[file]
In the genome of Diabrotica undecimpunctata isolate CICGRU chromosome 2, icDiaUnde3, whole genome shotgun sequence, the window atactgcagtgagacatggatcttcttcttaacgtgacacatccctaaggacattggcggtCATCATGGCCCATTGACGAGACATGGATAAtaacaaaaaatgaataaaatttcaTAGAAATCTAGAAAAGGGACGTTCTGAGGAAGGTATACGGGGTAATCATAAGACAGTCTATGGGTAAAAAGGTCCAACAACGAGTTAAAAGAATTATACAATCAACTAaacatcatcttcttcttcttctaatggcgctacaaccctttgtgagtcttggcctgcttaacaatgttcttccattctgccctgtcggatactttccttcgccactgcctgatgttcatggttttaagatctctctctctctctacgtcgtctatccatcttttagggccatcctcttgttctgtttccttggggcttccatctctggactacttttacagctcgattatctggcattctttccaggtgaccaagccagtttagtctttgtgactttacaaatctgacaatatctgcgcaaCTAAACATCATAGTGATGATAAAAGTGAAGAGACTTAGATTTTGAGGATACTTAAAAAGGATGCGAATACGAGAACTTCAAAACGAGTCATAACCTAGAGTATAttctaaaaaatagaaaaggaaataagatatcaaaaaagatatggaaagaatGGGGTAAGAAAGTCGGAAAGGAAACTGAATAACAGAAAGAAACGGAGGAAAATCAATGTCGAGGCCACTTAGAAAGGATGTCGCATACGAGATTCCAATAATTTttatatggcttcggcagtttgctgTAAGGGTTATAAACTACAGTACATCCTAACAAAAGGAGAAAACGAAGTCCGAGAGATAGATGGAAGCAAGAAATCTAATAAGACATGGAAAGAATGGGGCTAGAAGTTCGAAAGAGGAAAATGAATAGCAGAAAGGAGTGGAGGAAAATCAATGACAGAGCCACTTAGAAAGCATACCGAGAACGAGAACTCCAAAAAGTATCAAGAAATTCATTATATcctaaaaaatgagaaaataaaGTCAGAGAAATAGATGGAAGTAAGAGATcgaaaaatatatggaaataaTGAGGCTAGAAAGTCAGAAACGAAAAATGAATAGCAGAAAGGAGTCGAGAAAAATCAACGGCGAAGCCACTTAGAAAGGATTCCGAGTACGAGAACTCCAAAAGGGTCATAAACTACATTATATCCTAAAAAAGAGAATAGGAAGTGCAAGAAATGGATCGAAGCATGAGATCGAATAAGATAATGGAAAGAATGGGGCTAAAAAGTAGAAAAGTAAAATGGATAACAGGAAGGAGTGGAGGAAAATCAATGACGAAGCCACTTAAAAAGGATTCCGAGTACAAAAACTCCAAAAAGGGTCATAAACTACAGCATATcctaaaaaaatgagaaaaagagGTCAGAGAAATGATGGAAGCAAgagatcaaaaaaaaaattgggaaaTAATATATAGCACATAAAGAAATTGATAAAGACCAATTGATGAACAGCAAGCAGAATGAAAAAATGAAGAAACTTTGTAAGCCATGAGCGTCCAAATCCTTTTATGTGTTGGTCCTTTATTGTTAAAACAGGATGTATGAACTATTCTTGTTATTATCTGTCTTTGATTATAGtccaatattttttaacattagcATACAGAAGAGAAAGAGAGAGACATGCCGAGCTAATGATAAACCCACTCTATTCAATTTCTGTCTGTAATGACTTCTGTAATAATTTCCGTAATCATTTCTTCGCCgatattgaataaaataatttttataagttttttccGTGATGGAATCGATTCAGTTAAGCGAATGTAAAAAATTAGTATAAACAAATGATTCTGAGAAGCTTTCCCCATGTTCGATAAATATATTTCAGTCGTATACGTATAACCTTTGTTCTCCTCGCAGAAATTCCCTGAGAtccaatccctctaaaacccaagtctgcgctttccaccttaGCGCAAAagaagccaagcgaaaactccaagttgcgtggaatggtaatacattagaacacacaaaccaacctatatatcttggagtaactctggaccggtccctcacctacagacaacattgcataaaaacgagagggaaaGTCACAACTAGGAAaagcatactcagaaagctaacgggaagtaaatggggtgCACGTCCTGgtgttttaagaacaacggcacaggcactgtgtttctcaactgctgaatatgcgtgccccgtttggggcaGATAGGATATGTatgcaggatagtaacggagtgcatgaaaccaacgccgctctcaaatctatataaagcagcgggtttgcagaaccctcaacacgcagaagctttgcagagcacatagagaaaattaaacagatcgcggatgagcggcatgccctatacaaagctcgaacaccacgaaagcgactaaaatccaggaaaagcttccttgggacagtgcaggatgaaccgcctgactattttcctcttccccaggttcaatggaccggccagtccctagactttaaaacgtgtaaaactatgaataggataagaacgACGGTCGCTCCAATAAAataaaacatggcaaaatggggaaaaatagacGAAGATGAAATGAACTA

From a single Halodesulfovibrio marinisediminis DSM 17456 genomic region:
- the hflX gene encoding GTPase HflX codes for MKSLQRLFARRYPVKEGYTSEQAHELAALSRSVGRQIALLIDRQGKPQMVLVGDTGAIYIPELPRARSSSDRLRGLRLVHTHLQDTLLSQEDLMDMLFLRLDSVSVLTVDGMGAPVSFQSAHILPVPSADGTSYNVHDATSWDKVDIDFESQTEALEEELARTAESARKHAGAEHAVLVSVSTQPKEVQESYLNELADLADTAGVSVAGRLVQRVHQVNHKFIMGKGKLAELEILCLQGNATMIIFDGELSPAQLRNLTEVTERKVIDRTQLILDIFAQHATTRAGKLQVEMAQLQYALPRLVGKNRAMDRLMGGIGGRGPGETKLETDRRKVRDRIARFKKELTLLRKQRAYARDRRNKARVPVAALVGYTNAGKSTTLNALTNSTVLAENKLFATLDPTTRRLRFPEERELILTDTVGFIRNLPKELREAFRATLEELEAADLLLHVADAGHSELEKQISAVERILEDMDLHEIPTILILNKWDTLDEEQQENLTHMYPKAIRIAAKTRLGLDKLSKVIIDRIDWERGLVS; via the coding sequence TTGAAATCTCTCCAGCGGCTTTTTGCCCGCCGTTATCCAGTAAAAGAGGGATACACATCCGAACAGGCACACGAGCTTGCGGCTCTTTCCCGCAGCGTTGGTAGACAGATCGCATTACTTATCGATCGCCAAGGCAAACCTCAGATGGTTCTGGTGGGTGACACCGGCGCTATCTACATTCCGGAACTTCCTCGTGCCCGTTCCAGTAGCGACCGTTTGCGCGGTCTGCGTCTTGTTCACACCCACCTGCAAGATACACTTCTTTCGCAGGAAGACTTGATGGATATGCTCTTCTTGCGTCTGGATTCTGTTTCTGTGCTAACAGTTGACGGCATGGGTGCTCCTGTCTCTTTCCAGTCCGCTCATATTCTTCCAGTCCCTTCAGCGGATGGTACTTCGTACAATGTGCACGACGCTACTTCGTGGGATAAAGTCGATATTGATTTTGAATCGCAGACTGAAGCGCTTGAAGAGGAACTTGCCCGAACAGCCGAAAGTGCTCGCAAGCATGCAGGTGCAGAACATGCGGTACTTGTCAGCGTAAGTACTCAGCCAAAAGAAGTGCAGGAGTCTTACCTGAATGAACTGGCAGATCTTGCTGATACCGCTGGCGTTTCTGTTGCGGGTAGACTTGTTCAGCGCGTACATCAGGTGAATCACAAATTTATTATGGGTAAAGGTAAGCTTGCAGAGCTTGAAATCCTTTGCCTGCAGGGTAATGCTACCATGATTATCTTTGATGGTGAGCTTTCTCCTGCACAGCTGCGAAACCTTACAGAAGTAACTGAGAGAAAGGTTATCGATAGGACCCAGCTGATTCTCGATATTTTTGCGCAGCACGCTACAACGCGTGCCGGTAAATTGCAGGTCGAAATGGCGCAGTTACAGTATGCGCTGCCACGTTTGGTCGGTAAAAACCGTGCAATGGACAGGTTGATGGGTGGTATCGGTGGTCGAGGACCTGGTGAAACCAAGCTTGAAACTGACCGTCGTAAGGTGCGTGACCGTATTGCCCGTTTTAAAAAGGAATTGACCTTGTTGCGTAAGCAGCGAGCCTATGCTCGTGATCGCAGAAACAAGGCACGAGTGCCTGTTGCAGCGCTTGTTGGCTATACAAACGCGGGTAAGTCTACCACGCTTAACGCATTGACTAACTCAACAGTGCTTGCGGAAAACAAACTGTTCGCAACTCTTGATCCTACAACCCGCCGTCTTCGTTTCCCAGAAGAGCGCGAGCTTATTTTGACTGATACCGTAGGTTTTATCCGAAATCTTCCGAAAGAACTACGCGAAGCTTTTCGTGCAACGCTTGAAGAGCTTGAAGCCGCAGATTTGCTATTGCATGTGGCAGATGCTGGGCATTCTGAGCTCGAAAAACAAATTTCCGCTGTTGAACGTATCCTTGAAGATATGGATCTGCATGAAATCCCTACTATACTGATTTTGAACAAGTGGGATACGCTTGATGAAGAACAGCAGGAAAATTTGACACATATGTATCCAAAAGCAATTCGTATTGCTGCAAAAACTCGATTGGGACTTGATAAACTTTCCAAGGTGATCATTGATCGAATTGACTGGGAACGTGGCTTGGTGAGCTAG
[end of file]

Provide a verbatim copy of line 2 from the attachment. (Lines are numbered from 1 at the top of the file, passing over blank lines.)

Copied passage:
From a single Halodesulfovibrio marinisediminis DSM 17456 genomic region: